South African Medical Journal
First published January 1884
December 2011, Vol. 101, No. 12 SAMJ
What price and what kind of journals?
An important characteristic of being a professional is keeping up to date with one’s professional practice requirements – its knowledge, skills and application. This was usually done voluntarily, and regulatory authorities have only recently imposed mandatory continuing professional development (CPD) requirements. The industry spawned by CPD has provided programmes that range from the ridiculous (e.g. luxury boat cruises or golfing holidays with a few window-dressing lectures thrown in) to the sublime (e.g. intensive full-time courses to learn new surgical techniques). In modern times, as in the past, professional journals have typically been the main provider enabling professionals to stay abreast with developments.
However, the world of publishing is rapidly changing and the traditional journals now compete with increasing numbers of journals and their increasing specialisation. The market is also flooded by purely commercial products, often providing glossy ‘canned’ material, that compete for reader attention and for the traditional mainstay of journal funding, namely advertising. The electronic and Internet revolution is shaking the foundations of the traditional printed journals. Globally the print media is losing out to the explosive growth in electronic dissemination of information. It is not surprising that the biggest growth of journals in the world today is in the online-only journals.
The first South African Medical Journal (SAMJ), published in 1884 and edited by Dr Darley-Hartley in East London, was a private venture. It was soon replaced by a journal owned by the newly formed South African Medical Association, and for much of its existence the SAMJ had little true competition. Since then, ‘Most publications in the world and their editors steer a precarious path between the demands of their owners and the need to maintain editorial independence, which is essential for the credibility of their journals. The SAMJ has previously reflected on the damaging interference of the Medical Association in usurping the authority of the editor by determining what could be published about matters of political significance, such as the death in detention of Steve Biko.’1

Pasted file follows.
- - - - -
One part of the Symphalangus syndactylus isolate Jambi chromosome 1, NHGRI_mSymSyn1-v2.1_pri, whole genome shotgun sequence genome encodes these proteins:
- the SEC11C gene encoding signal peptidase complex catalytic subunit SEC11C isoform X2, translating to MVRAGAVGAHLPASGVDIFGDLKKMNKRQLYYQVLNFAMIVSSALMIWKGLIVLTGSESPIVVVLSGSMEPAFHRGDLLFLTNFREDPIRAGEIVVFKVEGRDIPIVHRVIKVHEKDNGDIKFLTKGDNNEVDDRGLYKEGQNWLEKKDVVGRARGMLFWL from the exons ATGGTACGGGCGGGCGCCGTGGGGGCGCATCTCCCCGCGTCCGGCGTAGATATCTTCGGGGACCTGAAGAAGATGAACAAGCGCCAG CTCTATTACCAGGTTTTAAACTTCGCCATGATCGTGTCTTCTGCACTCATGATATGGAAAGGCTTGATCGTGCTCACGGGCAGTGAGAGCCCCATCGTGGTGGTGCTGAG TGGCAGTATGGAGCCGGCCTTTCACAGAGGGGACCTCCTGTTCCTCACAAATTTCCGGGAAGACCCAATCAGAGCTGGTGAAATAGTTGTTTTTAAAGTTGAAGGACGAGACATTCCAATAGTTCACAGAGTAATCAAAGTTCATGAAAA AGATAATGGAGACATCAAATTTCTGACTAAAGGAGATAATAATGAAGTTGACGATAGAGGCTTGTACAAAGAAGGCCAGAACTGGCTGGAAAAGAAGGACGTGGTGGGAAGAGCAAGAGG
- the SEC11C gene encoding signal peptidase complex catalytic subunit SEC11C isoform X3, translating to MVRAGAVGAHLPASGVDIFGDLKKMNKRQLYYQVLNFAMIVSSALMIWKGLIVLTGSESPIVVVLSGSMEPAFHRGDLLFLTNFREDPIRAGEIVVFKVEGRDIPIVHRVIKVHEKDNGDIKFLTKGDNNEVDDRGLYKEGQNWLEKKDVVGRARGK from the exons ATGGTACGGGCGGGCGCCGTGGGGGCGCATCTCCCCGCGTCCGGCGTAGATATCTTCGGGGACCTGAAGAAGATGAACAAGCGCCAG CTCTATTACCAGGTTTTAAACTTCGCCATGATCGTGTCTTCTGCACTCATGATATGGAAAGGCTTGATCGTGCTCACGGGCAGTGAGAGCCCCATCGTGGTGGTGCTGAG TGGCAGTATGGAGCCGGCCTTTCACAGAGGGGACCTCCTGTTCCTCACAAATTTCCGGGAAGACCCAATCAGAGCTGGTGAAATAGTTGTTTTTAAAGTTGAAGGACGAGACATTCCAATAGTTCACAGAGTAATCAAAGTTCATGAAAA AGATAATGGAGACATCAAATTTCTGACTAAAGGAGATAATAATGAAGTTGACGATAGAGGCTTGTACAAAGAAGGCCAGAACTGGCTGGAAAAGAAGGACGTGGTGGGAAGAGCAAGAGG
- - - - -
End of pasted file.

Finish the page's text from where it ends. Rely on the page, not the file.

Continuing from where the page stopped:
Two general medical journals, Medical Proceedings (in the 1950s) and Geneeskunde, which intended to compete with the SAMJ, have long since disappeared. At that time the publishing division of the Medical Association functioned as one of its sub-committees. For a while the SAMJ published specialist supplements before hiving them off as specialist journals in their own right. There are now 12 peer-reviewed medical journals in our stable. In addition to the general medical journal, SAMJ, and the premier medical education journal, CME, they cover the following specialised areas: surgery (SAJS), obstetrics and gynaecology (SAJOG), psychiatry (SAJP), radiology (SAJR), paediatric disciplines (SAJCH), critical care (SAJCC), sports medicine (SAJSM), HIV/AIDS (SA Journal of HIV Medicine), bioethics and law (SAJBL) and health professions education (AJHPE).